by Franz Kafka – Chapter One…
When Gregor Samsa woke up one morning from unsettling dreams, he found himself changed in his bed into a monstrous vermin. He was lying on his back as hard as armor plate, and when he lifted his head a little, he saw his vaulted brown belly, sectioned by arch-shaped ribs, to whose dome the cover, about to slide off completely, could barely cling. His many legs, pitifully thin compared with the size of the rest of him, were waving helplessly before his eyes.
“What’s happened to me?” he thought. It was no dream. His room, a regular human room, only a little on the small side, lay quiet between the four familiar walls. Over the table, on which an unpacked line of fabric samples was all spread out–Samsa was a traveling salesman–hung the picture which he had recently cut out of a glossy magazine and lodged in a pretty gilt frame. It showed a lady done up in a fur hat and a fur boa, sitting upright and raising up against the viewer a heavy fur muff in which her whole forearm had disappeared.
Gregor’s eyes then turned to the window, and the overcast weather–he could hear raindrops hitting against the metal window ledge–completely depressed him. “How about going back to sleep for a few minutes and forgetting all this nonsense,” he thought, but that was completely impracticable, since he was used to sleeping on his right side and in his present state could not get into that position. No matter how hard he threw himself onto his right side, he always rocked onto his back again. He must have tried it a hundred times, closing his eyes so as not to have to see his squirming legs, and stopped only when he began to feel a slight, dull pain in his side, which he had never felt before.
“Oh God,” he thought, “what a grueling job I’ve picked! Day in, day out–on the road. The upset of doing business is much worse than the actual business in the home office, and, besides, I’ve got the torture of traveling, worrying about changing trains, eating miserable food at all hours, constantly seeing new faces, no relationships that last or get more intimate. To the devil with it all!” He felt a slight itching up on top of his belly; shoved himself slowly on his back closer to the bedpost, so as to be able to lift his head better; found the itchy spot, studded with small white dots which he had no idea what to make of; and wanted to touch the spot with one of his legs but immediately pulled it back, for the contact sent a cold shiver through him.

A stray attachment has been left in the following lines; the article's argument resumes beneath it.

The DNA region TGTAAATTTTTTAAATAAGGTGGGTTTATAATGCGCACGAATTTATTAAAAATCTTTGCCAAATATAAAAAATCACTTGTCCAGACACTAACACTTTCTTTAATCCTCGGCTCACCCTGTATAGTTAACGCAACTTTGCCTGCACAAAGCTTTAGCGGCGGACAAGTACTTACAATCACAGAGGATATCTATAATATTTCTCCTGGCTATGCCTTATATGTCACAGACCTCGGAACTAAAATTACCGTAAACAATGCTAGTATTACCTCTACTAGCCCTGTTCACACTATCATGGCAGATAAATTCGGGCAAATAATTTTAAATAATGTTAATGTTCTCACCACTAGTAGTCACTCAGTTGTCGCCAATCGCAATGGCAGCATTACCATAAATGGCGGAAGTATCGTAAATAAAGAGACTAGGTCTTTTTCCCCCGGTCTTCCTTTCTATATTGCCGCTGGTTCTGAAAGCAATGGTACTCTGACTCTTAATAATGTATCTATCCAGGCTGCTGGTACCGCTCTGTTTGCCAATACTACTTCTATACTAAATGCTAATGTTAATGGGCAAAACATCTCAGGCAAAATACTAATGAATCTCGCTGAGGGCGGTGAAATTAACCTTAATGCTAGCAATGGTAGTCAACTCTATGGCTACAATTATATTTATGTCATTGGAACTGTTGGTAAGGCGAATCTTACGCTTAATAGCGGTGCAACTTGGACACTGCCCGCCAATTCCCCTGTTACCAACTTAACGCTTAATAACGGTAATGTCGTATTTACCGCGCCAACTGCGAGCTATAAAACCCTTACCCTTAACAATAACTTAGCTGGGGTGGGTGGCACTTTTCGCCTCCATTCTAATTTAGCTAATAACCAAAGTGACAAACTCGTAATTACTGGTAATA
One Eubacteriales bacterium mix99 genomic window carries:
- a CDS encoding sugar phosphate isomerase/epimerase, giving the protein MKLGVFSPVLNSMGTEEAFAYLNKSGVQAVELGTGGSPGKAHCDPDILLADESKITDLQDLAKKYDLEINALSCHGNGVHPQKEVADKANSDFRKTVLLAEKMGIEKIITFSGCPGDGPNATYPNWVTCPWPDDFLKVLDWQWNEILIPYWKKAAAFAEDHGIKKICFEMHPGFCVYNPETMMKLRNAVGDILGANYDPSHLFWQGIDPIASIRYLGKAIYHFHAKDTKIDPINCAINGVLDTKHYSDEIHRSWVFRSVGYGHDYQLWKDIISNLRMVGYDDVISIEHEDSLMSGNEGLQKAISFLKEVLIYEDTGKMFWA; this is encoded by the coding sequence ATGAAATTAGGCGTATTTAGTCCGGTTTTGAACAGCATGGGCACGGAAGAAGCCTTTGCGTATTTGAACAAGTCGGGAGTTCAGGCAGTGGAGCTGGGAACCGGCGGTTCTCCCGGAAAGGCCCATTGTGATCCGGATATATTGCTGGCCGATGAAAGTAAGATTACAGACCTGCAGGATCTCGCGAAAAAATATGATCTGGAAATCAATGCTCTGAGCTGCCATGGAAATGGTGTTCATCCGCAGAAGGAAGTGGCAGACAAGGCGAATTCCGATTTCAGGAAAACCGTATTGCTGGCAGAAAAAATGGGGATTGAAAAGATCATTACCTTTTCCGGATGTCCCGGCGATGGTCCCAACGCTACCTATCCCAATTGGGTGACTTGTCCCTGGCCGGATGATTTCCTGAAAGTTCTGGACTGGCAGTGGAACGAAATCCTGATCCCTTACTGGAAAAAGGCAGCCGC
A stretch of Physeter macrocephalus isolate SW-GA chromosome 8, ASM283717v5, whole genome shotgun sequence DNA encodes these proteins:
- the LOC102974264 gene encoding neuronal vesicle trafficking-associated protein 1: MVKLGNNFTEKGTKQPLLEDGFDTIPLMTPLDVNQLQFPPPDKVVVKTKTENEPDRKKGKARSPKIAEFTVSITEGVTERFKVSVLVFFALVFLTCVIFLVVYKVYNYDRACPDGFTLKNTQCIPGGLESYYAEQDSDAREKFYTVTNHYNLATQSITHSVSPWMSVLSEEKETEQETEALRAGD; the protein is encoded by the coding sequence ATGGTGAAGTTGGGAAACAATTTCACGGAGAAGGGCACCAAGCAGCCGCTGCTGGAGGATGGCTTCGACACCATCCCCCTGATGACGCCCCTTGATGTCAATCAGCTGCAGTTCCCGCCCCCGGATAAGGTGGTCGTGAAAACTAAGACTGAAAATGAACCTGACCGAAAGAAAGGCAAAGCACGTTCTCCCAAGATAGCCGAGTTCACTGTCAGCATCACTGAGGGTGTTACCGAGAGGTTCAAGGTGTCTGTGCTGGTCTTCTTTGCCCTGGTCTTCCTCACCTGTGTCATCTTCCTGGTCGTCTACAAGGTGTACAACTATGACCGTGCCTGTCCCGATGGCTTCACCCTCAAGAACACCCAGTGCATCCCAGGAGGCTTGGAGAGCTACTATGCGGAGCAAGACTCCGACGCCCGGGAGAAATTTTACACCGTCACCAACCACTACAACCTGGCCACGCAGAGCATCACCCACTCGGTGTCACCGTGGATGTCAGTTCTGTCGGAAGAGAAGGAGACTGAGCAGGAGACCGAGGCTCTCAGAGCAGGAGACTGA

He slid back again into his original position. “This getting up so early,” he thought, “makes anyone a complete idiot. Human beings have to have their sleep. Other traveling salesmen live like harem women. For instance, when I go back to the hotel before lunch to write up the business I’ve done, these gentlemen are just having breakfast. That’s all I’d have to try with my boss; I’d be fired on the spot. Anyway, who knows if that wouldn’t be a very good thing for me. If I didn’t hold back for my parents’ sake, I would have quit long ago, I would have marched up to the boss and spoken my piece from the bottom of my heart. He would have fallen off the desk! It is funny, too, the way he sits on the desk and talks down from the heights to the employees, especially when they have to come right up close on account of the boss’s being hard of hearing. Well, I haven’t given up hope completely; once I’ve gotten the money together to pay off my parents’ debt to him–that will probably take another five or six years–I’m going to do it without fail. Then I’m going to make the big break. But for the time being I’d better get up, since my train leaves at five.”
Franz Kafka’s The Metamorphosis, Kindle Book format, is available at Amazon.com for just 99 cents.
Franz Kafka is renowned for his visionary and profoundly enigmatic stories that often present a grotesque vision of the world in which individuals burdened with guilt, isolation, and anxiety make a futile search for personal salvation. See more on Kafka at Kafka-online.info.